This project explores a cooperative architecture in which a model-based ("goal-directed") reinforcement learning system transfers knowledge to a model-free ("habitual") system via simulation of surrogate experience.
Feedforward circuits have been shown to be very powerful as models of vision. However, these architectures are apparently incapable of dealing with many visual tasks that the human visual system finds simple, such as identifying occluded figures. Data from the Allen Institute for Brain Science Cortical Activity Map (CAM) project may give us the opportunity to explore this question. What is the functional connectivity of cells in mouse V1 ...
We will develop a model of Bayesian inference over context identity. This framework should provide a unified account of the circumstances under which the rodent hippocampus infers context switching, as well as the neural implementation of this computation. Developing such a theory will help to answer questions like “what happens next”.
The goal of the visual recognition system is to extract abstract features from the retinal image that correlate with real-world objects. The visual system achieves this goal by tuning layer-wise the synaptic weights defining neurons’ receptive fields. One essential feature of the resulting network is that it must be selective but simultaneously invariant: the same feature can appear under changing retinal positions, sizes, rotational angles or partial occlusion. We know that neurons in the adult macaque cortex show selectivity and invariance, but little is known about how they acquire these properties during early development. This is a conceptual gap with important implications for models of visual recognition.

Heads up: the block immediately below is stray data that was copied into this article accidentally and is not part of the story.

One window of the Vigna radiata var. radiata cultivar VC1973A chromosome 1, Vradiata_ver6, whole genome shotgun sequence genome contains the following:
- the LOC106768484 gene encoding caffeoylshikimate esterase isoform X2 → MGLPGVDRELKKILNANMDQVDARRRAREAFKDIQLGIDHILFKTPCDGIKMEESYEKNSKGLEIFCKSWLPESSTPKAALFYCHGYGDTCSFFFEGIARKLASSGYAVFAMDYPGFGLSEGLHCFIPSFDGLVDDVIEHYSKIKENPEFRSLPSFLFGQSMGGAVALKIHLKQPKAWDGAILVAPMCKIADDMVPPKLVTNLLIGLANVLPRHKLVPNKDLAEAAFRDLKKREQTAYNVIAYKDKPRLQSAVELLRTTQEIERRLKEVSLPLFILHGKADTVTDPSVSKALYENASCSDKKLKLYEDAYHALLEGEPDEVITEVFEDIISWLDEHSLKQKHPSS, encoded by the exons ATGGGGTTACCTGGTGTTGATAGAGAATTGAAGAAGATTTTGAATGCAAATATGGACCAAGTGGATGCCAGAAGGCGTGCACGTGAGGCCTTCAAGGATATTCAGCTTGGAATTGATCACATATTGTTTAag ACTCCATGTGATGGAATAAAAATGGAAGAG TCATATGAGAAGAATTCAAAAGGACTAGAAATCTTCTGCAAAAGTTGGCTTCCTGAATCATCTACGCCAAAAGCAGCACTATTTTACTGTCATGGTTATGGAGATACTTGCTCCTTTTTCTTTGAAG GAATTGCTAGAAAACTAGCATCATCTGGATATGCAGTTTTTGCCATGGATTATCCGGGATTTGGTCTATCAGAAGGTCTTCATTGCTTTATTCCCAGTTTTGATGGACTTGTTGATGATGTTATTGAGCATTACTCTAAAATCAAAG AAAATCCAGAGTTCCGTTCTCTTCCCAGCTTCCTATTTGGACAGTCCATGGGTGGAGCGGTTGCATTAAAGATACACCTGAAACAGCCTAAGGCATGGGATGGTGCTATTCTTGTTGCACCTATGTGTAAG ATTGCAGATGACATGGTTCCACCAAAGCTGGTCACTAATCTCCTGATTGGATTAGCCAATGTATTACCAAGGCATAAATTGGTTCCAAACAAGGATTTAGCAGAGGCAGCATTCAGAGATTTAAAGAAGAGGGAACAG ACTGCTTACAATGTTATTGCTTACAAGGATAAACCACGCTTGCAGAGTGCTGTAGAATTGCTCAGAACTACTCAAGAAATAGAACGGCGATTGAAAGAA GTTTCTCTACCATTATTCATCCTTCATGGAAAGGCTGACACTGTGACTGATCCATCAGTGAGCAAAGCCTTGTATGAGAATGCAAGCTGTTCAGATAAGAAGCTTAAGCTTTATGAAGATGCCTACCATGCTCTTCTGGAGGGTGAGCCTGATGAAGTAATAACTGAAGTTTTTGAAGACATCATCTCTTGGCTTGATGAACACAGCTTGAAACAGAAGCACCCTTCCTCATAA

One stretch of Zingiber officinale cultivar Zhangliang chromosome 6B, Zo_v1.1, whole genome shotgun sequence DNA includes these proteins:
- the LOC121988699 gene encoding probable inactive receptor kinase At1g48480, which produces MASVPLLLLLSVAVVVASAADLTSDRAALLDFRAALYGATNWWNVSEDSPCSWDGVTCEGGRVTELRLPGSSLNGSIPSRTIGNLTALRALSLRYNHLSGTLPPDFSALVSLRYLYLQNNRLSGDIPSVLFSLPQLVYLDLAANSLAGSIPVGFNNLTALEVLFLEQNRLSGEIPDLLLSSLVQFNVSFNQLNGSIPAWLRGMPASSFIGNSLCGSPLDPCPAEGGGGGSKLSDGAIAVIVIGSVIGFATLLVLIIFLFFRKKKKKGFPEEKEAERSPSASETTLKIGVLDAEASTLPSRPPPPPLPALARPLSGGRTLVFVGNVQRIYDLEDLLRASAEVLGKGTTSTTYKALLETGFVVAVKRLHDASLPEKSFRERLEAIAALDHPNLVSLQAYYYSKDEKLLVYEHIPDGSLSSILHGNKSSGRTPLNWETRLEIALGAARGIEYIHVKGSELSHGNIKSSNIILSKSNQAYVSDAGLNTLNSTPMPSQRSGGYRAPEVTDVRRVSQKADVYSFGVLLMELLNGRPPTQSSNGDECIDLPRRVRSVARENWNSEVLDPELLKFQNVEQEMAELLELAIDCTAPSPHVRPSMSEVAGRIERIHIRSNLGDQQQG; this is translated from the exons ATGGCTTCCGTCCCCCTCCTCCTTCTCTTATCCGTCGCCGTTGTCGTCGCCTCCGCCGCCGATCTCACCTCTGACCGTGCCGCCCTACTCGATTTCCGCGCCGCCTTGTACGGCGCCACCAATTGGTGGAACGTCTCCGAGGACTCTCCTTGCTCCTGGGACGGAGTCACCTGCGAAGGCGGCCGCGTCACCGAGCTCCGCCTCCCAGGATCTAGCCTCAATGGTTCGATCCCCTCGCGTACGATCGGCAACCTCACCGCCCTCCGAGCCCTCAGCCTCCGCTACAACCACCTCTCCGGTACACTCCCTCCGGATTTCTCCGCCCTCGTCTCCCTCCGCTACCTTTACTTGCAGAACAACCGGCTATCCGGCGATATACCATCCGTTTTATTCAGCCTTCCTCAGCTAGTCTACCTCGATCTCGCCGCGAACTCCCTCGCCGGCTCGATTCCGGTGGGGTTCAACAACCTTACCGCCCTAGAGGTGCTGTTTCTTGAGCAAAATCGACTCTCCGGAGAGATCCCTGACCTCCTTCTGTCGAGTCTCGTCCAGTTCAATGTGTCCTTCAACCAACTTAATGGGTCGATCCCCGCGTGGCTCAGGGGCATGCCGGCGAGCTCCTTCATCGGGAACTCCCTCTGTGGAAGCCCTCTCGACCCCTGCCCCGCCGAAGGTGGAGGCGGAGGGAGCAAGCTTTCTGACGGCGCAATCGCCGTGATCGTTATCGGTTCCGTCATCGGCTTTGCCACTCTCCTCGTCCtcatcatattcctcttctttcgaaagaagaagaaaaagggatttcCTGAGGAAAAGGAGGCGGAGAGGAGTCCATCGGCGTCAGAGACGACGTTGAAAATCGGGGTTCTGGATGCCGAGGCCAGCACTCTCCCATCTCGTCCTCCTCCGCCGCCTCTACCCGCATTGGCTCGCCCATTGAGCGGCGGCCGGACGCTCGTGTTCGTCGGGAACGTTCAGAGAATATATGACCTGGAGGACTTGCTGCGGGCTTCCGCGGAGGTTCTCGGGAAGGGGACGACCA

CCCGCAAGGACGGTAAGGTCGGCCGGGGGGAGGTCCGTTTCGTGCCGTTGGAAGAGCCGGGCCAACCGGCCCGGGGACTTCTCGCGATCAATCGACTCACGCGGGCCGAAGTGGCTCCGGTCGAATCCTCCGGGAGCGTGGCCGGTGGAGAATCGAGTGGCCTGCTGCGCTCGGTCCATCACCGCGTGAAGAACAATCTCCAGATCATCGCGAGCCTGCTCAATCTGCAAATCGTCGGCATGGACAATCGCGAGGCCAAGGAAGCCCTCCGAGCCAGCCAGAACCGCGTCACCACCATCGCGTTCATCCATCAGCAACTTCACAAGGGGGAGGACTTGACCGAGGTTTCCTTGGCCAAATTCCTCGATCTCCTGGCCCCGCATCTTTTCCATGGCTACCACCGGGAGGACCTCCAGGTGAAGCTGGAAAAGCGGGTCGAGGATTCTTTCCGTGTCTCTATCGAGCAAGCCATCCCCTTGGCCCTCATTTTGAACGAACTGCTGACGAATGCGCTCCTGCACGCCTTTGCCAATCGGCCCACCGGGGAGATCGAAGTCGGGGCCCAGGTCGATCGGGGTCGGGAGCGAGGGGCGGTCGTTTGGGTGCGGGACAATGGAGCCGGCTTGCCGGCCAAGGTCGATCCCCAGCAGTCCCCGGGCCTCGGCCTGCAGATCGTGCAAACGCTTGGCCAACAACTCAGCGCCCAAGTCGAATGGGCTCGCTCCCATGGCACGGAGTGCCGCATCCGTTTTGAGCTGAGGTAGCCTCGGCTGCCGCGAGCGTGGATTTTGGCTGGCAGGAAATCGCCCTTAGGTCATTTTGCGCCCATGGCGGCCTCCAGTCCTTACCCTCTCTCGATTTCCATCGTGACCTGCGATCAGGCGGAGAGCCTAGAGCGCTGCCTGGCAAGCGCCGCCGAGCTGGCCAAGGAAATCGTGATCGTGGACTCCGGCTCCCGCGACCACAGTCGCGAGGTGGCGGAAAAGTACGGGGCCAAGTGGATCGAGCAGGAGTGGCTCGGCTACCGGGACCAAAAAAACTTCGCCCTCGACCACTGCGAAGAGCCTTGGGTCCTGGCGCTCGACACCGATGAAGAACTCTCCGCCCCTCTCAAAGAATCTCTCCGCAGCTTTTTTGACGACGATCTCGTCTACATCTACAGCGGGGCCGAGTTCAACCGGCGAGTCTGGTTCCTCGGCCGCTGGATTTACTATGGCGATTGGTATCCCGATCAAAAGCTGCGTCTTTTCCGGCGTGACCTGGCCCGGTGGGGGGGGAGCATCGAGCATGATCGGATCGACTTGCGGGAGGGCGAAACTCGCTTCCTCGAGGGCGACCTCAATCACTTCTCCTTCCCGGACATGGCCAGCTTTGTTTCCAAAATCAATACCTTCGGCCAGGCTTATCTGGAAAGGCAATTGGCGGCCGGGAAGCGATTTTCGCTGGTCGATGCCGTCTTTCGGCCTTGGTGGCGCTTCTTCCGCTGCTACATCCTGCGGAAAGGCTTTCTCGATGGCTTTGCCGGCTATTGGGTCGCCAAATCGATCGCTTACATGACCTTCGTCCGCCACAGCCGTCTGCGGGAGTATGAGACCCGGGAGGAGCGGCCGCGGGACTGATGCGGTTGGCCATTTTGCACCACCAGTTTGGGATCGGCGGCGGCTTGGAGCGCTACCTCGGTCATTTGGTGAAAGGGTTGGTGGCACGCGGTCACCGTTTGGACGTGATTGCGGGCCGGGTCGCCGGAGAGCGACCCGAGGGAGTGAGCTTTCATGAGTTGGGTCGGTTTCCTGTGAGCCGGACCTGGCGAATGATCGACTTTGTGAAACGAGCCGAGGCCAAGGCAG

This project explores a Bayesian theory of vector analysis for hierarchical motion perception. The theory takes a step towards understanding how moving scenes are parsed into objects.
Many of the structures humans impose on the world, such as conceptual categories and intuitive theories, are naturally expressible in symbolic or logical form. Despite the fact that learning problems are discrete, relatively noise-free, and easily represented on a computer, the performance of the best symbolic learning algorithms lags far behind that of humans. This project uses a combination of experimentation and modeling to understand and replicate human skill in symbolic domains.
Sound texture perception is believed to be mediated by statistics that provide a compressed summary representation of dense audio signals. We seek to understand texture perception from a normative perspective, and to characterize the conditions in which the brain arrives at statistical representations.
Sensory systems encode natural scenes with representations of increasing complexity. We seek to learn auditory representations of intermediate complexity, to better understand the structure of sound and to generate hypotheses about neural encoding mechanisms.
How do people draw inferences over a large number of possible latent causes? We present a stochastic hypothesis generation algorithm that samples the combinatorially large space of "generate-able" hypotheses and use it to model several biases and features of human statistical inference.